Second Half of Block Period Quiet Question: Type Two Prompt---Working with your partner, you will examine the World War Two Propaganda Posters from Japan and the United States. Using your notes from the Japanese Militarism Lesson Plan and your Blue Propaganda Handout Packet, with your partner answer the following questions: a) What is the overall message or theme of the Japanese Propaganda Posters? Explain how this is represented in the posters.
Second Half of Block Period b) Provide a minimum of TWO different examples of actions Japan took that support the message of the posters? Be sure to explain each. c) What is the message or theme of the American propaganda posters about Japan? Explain how this is represented in the posters. d) Provide a minimum of TWO different examples of actions Japan took that support the message of the posters? Be sure to explain each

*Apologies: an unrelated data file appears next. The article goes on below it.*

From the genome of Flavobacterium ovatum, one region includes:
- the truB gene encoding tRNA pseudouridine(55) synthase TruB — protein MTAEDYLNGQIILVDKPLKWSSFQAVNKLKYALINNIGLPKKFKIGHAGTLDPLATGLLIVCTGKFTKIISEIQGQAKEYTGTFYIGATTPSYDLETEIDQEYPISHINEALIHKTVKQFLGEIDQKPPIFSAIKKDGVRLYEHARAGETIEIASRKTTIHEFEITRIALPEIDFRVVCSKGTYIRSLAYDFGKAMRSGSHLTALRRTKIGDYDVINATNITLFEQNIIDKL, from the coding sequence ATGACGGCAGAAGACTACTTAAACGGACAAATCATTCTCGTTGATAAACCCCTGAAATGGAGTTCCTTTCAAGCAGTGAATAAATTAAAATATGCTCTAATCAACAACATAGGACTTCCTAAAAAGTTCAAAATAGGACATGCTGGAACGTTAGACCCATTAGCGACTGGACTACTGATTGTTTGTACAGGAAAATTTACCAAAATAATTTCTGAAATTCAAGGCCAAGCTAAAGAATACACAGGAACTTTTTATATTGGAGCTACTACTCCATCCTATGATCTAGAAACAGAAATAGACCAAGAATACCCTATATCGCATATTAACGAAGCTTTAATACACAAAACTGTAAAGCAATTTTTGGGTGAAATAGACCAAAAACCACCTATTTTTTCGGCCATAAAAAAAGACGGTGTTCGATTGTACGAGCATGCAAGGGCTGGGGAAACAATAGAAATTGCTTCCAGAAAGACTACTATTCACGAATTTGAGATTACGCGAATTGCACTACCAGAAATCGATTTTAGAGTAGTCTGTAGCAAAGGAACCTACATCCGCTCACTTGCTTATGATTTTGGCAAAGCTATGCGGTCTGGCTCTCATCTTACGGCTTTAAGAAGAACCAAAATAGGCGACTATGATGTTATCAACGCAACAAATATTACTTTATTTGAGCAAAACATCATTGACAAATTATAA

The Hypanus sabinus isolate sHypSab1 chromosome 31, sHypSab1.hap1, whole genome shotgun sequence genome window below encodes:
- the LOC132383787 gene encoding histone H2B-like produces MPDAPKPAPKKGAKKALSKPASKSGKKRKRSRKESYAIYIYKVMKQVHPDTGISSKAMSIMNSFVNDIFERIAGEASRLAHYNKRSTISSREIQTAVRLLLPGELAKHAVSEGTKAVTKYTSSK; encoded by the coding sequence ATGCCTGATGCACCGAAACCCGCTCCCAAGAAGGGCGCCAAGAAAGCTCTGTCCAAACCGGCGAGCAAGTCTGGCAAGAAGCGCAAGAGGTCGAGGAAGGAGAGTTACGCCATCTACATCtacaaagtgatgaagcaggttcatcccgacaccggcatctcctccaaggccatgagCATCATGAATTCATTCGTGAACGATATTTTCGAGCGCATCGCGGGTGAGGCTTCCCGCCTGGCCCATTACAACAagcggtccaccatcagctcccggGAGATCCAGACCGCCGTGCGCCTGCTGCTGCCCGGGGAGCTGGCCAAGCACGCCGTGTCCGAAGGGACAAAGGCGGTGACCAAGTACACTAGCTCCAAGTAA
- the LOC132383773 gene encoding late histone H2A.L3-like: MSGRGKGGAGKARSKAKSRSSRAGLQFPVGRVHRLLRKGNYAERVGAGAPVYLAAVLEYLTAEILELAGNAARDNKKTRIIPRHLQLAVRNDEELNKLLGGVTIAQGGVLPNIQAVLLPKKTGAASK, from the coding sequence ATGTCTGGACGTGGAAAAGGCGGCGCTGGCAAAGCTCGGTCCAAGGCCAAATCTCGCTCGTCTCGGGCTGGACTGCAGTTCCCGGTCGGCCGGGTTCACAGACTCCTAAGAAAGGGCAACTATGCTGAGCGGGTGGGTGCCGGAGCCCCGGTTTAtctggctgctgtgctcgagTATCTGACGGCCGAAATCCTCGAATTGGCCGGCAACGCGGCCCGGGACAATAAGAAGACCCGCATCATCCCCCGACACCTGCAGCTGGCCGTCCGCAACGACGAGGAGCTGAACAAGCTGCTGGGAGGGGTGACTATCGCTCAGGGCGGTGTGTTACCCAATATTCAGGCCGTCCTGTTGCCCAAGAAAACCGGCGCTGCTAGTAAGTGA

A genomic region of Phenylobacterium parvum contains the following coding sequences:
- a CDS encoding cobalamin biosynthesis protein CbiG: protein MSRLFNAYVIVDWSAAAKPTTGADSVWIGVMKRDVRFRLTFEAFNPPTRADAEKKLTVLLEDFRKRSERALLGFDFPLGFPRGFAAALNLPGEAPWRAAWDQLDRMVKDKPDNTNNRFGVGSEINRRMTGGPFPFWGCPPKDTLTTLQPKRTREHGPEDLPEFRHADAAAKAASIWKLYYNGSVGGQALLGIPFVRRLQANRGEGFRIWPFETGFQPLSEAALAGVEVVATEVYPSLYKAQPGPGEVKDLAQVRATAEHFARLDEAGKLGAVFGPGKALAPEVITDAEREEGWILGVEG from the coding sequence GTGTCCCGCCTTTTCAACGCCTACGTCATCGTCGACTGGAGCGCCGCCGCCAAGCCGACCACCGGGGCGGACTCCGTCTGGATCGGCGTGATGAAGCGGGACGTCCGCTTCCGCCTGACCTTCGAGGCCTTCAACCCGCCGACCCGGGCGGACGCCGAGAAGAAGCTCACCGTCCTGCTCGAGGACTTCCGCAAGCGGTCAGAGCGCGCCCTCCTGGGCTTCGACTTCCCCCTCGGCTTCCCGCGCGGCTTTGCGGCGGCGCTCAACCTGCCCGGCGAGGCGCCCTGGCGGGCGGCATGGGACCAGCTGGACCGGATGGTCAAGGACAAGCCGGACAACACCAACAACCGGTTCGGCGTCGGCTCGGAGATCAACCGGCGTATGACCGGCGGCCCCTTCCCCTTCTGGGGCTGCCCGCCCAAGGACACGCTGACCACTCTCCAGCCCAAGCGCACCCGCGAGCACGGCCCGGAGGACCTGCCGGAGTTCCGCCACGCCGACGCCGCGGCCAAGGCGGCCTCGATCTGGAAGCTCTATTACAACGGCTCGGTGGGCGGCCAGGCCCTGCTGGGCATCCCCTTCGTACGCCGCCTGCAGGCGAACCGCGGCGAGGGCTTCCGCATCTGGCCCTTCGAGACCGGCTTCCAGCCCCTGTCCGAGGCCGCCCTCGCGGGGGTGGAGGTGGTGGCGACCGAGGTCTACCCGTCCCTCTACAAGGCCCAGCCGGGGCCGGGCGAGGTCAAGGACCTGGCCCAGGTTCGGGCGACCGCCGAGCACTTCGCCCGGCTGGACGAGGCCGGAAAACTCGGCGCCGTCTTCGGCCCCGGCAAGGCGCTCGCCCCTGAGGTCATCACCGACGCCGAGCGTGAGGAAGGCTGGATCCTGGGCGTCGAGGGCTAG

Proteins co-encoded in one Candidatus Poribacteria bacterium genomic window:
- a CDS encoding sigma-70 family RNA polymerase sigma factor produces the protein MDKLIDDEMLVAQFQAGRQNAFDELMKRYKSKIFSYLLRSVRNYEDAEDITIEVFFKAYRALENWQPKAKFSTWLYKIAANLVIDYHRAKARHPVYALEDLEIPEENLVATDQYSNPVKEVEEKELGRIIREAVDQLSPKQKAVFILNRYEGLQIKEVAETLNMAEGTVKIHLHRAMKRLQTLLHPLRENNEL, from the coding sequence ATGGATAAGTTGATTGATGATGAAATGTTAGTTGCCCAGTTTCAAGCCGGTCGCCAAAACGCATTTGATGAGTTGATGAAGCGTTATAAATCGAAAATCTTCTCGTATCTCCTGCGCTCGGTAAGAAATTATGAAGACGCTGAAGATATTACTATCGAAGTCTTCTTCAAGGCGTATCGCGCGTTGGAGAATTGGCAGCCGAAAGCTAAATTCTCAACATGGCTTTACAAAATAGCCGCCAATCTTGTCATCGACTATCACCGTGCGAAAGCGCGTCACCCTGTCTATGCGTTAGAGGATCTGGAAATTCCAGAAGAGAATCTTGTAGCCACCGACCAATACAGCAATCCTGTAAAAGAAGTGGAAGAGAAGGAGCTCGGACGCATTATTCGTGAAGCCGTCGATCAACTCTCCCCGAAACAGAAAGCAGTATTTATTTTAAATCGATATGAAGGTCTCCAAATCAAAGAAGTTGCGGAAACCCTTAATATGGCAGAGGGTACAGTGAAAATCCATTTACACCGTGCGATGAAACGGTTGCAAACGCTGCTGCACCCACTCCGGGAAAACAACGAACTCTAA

Second Half of Block Period Class: As we have seen the Chinese people suffered great atrocities due to Japanese aggression. And the hope was that when World War Two ended and the Communists and Mao Tse-Tung rose to power, there would be no more. But unfortunately, this was not the case. Mao was a Communist dictator who set out to establish a “Cult of Mao” through his “reforms” that would wreck more havoc on the Chinese people. This is what we will be examining in the lesson.
Second Half of Block Period Class: Ms. Barben is going to begin her Introduction to Mao’s China Powerpoint Lecture and you are to take notes in the provided graphic organizer.